Apollon Smintheion, also known as the Temple of Apollo Smintheus, is an ancient sanctuary located in northwestern Turkey, near the modern town of Gülpınar. This remarkable archaeological site holds great historical and cultural significance, particularly due to its connection with the ancient Greek poet Homer.
The sanctuary of Apollon Smintheion is situated on the slopes of Mount Ida, overlooking the Aegean Sea. The site was originally a natural cave where the locals worshipped Apollo as the god of light, music, and prophecy. In the 7th century BCE, the cave was transformed into a sanctuary, and a temple was built to honor Apollo, the patron deity of the site. The temple was later enlarged and refurbished during the Hellenistic and Roman periods.
According to Homer’s Iliad, Apollo was an important deity in the Trojan War, and he was worshipped by both the Trojans and the Greeks. In Book 1 of the Iliad, Apollo is described as the “far-darter” and the “son of Zeus,” who shoots arrows of plague into the Greek camp as revenge for the dishonor of his priest Chryses. In Book 6 of the Iliad, Apollo appears to Hector, the Trojan prince, and encourages him to fight against the Greeks.
The sanctuary of Apollon Smintheion is also mentioned in several other ancient texts, including the works of Strabo, Pausanias, and Pliny the Elder. These authors describe the site as a place of great religious significance, where Apollo was worshipped as the god of prophecy, healing, and music.
The sanctuary of Apollon Smintheion was dedicated to the worship of Apollo Smintheus, an epithet of the Greek god Apollo, who was associated with mice and rats. The name “Smintheus” is derived from the Greek word “sminthos,” meaning “mouse.” The temple was constructed to honor Apollo in his role as the protector against a plague of mice that once plagued the region.
According to ancient Greek mythology and tradition, the origins of Apollon Smintheion can be traced back to the time of the Trojan War, around the 12th or 13th century BCE. It is believed that during the war, a severe epidemic broke out among the Greek forces, which was attributed to Apollo’s anger. In order to appease the god and seek his assistance, the Greek hero Achilles organized a procession and established the sanctuary of Apollo Smintheus. The temple was intended to serve as a place of worship and supplication to Apollo for protection against diseases and pests, particularly mice.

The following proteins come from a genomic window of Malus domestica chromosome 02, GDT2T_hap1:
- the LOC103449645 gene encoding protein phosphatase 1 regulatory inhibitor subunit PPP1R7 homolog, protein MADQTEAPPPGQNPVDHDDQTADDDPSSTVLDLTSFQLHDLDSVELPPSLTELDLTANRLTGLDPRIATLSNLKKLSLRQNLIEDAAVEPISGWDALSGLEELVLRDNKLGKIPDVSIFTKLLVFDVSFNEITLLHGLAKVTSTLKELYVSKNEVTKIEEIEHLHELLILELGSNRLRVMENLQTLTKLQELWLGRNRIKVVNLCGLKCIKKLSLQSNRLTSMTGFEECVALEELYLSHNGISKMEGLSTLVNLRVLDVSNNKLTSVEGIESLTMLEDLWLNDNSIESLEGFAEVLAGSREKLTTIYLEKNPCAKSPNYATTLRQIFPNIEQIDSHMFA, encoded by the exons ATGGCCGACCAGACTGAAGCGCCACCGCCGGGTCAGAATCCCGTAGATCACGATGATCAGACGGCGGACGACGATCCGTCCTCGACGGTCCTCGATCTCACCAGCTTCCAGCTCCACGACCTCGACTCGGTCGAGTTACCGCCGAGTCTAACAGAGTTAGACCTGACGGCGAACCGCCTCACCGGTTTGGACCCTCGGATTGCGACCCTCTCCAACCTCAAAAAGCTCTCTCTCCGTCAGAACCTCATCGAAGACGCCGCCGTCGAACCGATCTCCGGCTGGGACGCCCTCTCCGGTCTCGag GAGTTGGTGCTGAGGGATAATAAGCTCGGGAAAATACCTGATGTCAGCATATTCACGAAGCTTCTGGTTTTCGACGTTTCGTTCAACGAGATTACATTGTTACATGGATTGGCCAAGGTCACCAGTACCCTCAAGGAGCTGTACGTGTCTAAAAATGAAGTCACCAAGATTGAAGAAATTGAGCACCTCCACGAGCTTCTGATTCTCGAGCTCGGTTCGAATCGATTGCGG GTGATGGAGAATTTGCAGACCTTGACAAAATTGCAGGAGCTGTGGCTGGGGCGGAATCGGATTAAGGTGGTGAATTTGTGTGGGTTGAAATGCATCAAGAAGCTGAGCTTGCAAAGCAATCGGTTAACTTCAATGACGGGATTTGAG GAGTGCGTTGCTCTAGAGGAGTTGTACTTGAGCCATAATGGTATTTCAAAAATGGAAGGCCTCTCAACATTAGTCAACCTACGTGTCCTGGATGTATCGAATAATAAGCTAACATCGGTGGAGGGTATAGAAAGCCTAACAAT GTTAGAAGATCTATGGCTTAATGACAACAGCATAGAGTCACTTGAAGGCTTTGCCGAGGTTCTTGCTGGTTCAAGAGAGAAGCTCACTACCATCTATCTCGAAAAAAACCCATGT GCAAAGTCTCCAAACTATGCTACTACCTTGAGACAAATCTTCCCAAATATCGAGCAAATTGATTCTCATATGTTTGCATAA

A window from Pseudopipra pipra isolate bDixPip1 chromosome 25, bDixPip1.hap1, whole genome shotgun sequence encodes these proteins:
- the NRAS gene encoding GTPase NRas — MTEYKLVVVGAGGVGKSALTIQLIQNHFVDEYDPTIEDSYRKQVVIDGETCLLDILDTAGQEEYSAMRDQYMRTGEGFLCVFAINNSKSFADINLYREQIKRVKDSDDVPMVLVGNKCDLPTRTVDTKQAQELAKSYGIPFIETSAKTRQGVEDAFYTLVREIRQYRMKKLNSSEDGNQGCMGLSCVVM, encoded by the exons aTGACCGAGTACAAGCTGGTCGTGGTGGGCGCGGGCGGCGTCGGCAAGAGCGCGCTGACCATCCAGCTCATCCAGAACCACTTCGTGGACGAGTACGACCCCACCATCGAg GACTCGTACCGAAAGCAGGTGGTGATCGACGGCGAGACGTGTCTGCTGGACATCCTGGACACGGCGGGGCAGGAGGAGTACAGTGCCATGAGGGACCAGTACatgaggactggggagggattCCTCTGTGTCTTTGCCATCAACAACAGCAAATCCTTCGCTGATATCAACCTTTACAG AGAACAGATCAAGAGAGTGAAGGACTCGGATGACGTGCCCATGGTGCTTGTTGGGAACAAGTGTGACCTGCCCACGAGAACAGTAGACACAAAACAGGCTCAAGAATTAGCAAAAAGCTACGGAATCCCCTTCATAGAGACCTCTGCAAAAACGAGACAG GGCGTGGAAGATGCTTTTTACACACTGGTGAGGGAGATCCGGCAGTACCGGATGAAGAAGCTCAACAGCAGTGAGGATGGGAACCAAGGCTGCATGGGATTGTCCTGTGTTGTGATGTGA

One of the most remarkable features of the sanctuary of Apollon Smintheion is the Temple of Apollo itself. The temple was built on a platform, and its main entrance faced east, towards the rising sun. The temple was constructed in the Ionic order and had six columns on the front and back, and eleven on the sides. The temple was adorned with intricate reliefs and sculptures, including depictions of Apollo, Artemis, and various other gods and goddesses.
The sanctuary of Apollon Smintheion was also home to a large altar, where animal sacrifices were offered to Apollo. The altar was located in front of the temple, and it was surrounded by a colonnade. The sanctuary also had a theater, a stadium, and several other buildings and structures, including a library, a gymnasium, and a bathhouse.
During the Hellenistic period, the sanctuary of Apollon Smintheion became an important center for the worship of the deified king Lysimachus, who ruled the region in the 3rd century BCE. Lysimachus was believed to be the son of Apollo, and he was worshipped alongside the god at the sanctuary. The cult of Lysimachus continued until the Roman period, when the sanctuary became a center for the worship of the emperor Augustus.
Today, the sanctuary of Apollon Smintheion is a popular tourist destination in Turkey, and it is recognized as a UNESCO World Heritage Site. The site has been extensively excavated and restored over the years, and many of its ancient buildings and structures have been reconstructed. Visitors to the site can explore the ruins of the temple, the altar, the theater, and other buildings, and learn about the rich history of the sanctuary and its importance in the ancient world.